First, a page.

If approved, the new contract would also include enhanced life insurance benefits, and other incentives. The agreement would require employees to pay an extra $10 per pay period for health insurance costs. 

City to hold public hearing on next year’s budget recommendation 

The city council will hold a public hearing Monday to discuss the budget recommended by the city’s budget committee’s on May 8. The council is required to approve a budget by July 1.

The recommended budget includes funding for splash pads which are slated to open June 15, according to Ursprung.

The general fund budget, which pays for most city operations, is $188 million. Last month, the budget committee voted to restore one police department graffiti abatement position and library funding which had all been cut in the city manager’s proposal.

Families enjoy the splash pad at Riverfront City Park the afternoon of Aug. 14, 2023, during a stretch of hot days (Abbey McDonald/ Salem Reporter)

Also in May, the budget committee approved in a split vote pulling roughly $518,000 from the city’s cultural and tourism fund to be used to keep splash pads, bathrooms and water fountains maintained and operational this summer, and also to continue programs like the Salem Kids Relays, and movies and concerts in Riverfront Park for another year.

The price tag for keeping the water running and maintaining the city’s parks was $422,000.

That will allow splash pads in Wes Bennett, Fairmount, Englewood, West Salem, Northgate and River Road parks to operate this summer.

The recommended budget includes an extra $96,000 for the parks programs.

“We recognize that the city faces difficult budget decisions in the coming year. However, our board strongly believes that the benefits of park access, recreation programs, and robust green space vastly outweigh the relatively low cost needed to provide these services to our entire community,” wrote Keith Norris, chair of the city’s Parks and Recreation Advisory Board, in a letter submitted as public testimony.

Norris expressed his gratitude for the budget committee’s decision to restore a portion of the total funding for programs and services in city parks but said he is not completely satisfied. 

“The $422,000 of the proposed cuts restored for parks and the $96,000 restored for recreation still leave a 40% gap from parks current operating level,” Norris said. “The budget’s partial restoration is an important step but will not fully restore what the city has typically provided. Without the partial restoration, however, Salem residents will experience drastically diminished services in their parks.” 

City airport could become Salem – Willamette Valley Airport

To better market the 95-year-old Salem Municipal Airport, the city council will consider renaming it the Salem – Willamette Valley Airport.

The name change would help broadcast the Salem airport’s broader regional role as a centrally located hub for commercial, military, emergency response, and aviation services for the Willamette Valley, according to a staff report by Public Works Director Brian Martin. He said the new name would also help market the airport’s commercial airline services to those traveling to the Pacific Northwest.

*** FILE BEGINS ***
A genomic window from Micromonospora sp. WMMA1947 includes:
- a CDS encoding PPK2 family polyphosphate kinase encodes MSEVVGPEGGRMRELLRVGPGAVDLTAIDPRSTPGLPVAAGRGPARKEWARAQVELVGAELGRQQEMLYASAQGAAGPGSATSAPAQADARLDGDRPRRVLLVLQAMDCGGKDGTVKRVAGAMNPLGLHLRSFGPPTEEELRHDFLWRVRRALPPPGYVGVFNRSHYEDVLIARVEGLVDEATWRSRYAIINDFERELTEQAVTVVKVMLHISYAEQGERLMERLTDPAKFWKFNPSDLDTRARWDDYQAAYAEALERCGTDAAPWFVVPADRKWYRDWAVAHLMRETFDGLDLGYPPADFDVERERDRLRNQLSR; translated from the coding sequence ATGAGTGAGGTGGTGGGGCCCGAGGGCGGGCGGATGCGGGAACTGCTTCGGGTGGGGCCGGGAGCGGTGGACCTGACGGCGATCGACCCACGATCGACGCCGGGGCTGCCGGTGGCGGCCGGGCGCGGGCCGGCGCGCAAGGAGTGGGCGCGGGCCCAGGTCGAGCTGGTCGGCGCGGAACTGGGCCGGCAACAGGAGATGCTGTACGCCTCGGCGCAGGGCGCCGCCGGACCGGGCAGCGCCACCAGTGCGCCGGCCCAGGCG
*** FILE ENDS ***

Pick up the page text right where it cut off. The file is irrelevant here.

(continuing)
The Avelo Airlines gate was a busy place Thursday, Oct. 5, as passengers on the first flight from Salem to Las Vegas checked in. (Ron Cooper/Salem Reporter)

If councilors decide to change the name, McNary Field, the area containing the runways and taxiways will retain its historic name from 1944, and the airport’s identifier code will stay as SLE. 

The name change and the rebranding campaign for the airport will include revamped marketing, a new airport logo, and a new airport building and entranceway signs. The initiative would be paid for using the city’s airport funds and money saved from the airport terminal renovation effort, according to Martin. 

Police seek grants to help reduce violence 

The Salem Police Department is seeking the green light Monday to apply for various federal and state grants to help pay for violence reduction, community trust-building, and workforce recruitment and development, Chief Trevor Womack said. 

Salem police plans to apply for three separate grants, allotted over two years, from the Department of Justice Office of Community Oriented Policing Services. The grants range from $131,000 to $174,000.

The agency will also seek a U.S. Bureau of Justice grant of $1.9 million paid out over a three-year period to bolster the department’s community violence reduction initiative. 

Additionally the department will seek $184,000 from the United States Attorney’s Office District of Oregon to put toward reducing violent crime. If awarded, the grant would include funding for the local school district.  

Other items

  • The city council will vote to approve a $110,000 workers’ compensation claim for Gordon Albert, a retired Salem Police Department corporal, which would be paid through the city’s self-insurance fund. 
  • There will also be a public hearing on state revenue sharing funds on Monday, a program which allocates 14% of state liquor revenues to cities as discretionary funds. The program is included in the city’s budget recommendations. 
  • The council will vote to set fees and charges for a number of city services as part of the proposed city budget. 
  • The city council will decide on the approval of the Moss Adams Salem Governance Assessment which will allow the city to seek opportunities to improve efficiency and effectiveness in government and to simplify processes. It will also allow the city to improve community representation committees, boards, commission and neighborhood associations. 
  • Finally the council will receive an informational report on monthly purchasing activity for the current fiscal year. 

Contact reporter Joe Siess: [email protected] or 503-335-7790.

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Joe Siess is a reporter for Salem Reporter. Joe joined Salem Reporter in 2024 and primarily covers city and county government but loves surprises. Joe previously reported for the Redmond Spokesman, the Bulletin in Bend, Klamath Falls Herald and News and the Malheur Enterprise. He was born in Independence, MO, where the Oregon Trail officially starts, and grew up in the Kansas City area.